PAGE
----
UBC Theses and Dissertations
The impact of structural inequities and interpersonal violence on food security and HIV care among women living with and affected by HIV in a Canadian setting Barreto, Daniella Felicia Louise
BACKGROUND: Women living with HIV (WLWH) and sex workers (SWs) are priority populations for HIV prevention, diagnosis, treatment, and care. There is limited research into the impacts of structural (e.g., laws) and interpersonal violence (i.e., physical, sexual, verbal) on access to necessities (e.g., food, housing), HIV treatment, or the relationship between violence and HIV stigma. This thesis investigated the role of structural and interpersonal violence in an environment of HIV non-disclosure criminalization, in food insecurity among SWs living with and affected by HIV, and in antiretroviral (ART) adherence. METHODS: Data were drawn from two community-based prospective cohort studies, An Evaluation of Sex Workers’ Health Access (AESHA) and Sexual Health and HIV/AIDS: Women’s Longitudinal Needs Assessment (SHAWNA). Bivariate and multivariable logistic regression were used to examine the correlates of physical and/or verbal violence due to HIV disclosure without consent among WLWH in the SHAWNA cohort. Bivariate and multivariable logistic regression using generalized estimating equations (GEE) were used to model correlates of food insecurity among SWs in the AESHA cohort. Finally, a multivariable confounder model was created to assess the independent relationship between ART adherence and physical and/or sexual violence for WLWH in the SHAWNA cohort. RESULTS: Among 255 WLWH enrolled in SHAWNA between 2010-2016, bivariate and multivariable logistic regression showed that WLWH who were “outed” had elevated odds of experiencing physical and/or verbal violence (Objective 1). In AESHA, among 761 SWs living with or affected by HIV between 2010-2014, bivariate and multivariable logistic regression using GEE revealed increased odds of food insecurity for SWs who experienced physical and/or sexual violence (Objective 2). Among 250 WLWH enrolled in SHAWNA between 2014-2017, bivariate and multivariable logistic regression using GEE found decreased odds of optimal ART adherence among WLWH who experienced physical and/or sexual violence (Objective 3). CONCLUSIONS: Structural and interpersonal violence are important factors in the health needs and outcomes of SWs and WLWH. Universally applied trauma-informed care by primary healthcare providers is crucial. The decriminalization of sex work and HIV non-disclosure must be a priority. Given the high proportion of Indigenous women represented in this thesis, culturally relevant programming must be accessible.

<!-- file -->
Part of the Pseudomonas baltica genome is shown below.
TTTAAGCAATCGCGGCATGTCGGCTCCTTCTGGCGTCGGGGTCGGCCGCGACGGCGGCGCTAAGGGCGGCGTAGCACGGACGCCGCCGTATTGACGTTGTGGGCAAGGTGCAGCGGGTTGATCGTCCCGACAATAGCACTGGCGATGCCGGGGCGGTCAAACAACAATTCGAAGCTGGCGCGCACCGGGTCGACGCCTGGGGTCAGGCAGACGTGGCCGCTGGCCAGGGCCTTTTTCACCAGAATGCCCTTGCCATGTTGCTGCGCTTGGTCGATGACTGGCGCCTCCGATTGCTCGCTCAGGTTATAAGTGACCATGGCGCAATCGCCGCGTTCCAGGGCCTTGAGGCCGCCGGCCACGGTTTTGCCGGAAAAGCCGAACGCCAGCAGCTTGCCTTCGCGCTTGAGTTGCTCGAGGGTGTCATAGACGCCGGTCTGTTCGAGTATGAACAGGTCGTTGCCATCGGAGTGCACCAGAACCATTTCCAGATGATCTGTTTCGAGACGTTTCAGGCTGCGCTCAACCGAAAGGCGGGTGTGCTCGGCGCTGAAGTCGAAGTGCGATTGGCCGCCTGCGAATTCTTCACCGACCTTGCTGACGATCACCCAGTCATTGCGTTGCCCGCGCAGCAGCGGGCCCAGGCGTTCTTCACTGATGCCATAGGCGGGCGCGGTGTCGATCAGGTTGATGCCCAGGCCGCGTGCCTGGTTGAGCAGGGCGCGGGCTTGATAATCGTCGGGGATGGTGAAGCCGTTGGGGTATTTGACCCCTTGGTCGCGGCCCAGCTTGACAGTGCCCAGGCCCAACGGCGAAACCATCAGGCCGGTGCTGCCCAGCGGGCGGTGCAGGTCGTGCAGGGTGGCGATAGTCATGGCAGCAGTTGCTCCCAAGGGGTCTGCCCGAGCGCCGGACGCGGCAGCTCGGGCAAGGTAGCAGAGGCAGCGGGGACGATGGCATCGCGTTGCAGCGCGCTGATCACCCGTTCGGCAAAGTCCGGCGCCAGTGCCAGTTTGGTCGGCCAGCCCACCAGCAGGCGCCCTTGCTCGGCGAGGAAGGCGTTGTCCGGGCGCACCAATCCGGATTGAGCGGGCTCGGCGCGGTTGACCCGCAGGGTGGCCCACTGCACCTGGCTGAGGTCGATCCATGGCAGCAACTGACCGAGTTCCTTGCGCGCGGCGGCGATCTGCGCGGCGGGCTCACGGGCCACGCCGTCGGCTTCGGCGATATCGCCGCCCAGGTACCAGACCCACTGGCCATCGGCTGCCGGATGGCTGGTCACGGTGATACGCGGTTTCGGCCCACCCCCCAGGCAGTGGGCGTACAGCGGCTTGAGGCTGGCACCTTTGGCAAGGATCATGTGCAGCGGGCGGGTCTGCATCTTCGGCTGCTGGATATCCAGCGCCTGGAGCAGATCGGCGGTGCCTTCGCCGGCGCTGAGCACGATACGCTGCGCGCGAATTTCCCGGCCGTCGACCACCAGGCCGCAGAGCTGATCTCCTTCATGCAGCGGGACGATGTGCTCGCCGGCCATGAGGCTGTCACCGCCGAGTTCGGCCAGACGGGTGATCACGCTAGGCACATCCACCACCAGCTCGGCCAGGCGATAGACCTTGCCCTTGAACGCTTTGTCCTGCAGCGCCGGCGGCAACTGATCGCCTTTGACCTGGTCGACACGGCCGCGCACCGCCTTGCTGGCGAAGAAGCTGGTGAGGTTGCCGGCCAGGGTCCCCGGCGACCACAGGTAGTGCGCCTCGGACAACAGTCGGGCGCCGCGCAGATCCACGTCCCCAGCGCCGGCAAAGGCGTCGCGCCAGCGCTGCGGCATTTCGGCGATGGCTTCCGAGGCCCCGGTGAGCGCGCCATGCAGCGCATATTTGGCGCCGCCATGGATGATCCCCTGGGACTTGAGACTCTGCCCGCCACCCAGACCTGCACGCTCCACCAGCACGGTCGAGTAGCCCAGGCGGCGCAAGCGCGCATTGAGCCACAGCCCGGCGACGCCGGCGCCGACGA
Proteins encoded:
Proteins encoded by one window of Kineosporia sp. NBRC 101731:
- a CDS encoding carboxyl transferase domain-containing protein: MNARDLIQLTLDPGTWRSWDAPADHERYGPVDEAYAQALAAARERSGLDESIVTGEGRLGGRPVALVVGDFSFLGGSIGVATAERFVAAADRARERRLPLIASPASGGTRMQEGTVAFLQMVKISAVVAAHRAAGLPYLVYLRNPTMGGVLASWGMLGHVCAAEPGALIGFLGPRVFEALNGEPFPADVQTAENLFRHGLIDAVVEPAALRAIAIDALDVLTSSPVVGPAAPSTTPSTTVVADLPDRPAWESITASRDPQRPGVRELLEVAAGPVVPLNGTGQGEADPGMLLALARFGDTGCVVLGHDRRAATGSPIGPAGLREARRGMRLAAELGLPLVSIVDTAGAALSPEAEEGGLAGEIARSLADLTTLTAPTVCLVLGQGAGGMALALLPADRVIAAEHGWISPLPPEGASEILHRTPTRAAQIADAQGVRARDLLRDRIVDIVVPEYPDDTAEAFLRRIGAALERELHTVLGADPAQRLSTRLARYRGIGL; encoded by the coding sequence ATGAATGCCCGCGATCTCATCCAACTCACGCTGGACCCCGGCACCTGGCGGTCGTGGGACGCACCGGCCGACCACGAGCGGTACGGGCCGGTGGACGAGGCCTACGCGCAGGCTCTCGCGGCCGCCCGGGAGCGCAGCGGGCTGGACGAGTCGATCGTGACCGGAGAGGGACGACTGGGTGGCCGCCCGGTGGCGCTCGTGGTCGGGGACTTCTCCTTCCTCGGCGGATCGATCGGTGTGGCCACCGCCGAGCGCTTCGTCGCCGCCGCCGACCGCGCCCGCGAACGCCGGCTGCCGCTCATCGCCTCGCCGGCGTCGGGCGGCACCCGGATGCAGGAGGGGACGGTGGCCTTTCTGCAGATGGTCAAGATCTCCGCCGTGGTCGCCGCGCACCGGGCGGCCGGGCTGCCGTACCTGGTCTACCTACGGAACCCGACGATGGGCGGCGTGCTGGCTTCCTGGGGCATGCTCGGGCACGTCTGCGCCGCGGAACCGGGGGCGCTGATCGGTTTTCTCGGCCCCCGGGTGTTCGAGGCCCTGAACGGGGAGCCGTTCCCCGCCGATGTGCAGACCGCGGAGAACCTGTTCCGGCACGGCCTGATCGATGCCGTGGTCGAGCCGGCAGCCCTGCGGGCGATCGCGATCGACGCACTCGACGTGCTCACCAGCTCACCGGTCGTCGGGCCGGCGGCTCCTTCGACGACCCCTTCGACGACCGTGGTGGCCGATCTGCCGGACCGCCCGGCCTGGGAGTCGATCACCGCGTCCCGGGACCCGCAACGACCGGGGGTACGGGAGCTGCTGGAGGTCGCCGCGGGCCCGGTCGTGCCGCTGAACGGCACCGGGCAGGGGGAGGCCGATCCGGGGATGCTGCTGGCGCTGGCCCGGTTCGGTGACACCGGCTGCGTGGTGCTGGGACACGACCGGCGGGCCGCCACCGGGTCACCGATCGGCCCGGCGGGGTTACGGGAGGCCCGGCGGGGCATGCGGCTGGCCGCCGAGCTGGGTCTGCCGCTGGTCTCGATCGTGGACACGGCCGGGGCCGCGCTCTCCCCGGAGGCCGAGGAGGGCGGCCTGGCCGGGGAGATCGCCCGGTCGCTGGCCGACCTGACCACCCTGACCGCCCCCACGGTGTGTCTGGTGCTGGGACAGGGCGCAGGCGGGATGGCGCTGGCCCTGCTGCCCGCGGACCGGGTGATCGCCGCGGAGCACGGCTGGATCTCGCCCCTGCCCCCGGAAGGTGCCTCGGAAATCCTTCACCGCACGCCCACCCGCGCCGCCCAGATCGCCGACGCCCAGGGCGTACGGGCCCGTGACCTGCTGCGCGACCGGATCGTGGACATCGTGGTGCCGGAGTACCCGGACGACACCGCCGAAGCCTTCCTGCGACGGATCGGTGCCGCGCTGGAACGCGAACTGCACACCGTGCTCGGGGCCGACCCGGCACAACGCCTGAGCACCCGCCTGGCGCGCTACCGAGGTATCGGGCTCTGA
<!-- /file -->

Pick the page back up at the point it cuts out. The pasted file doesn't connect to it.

Item Citations and Data
Attribution-NonCommercial-NoDerivatives 4.0 International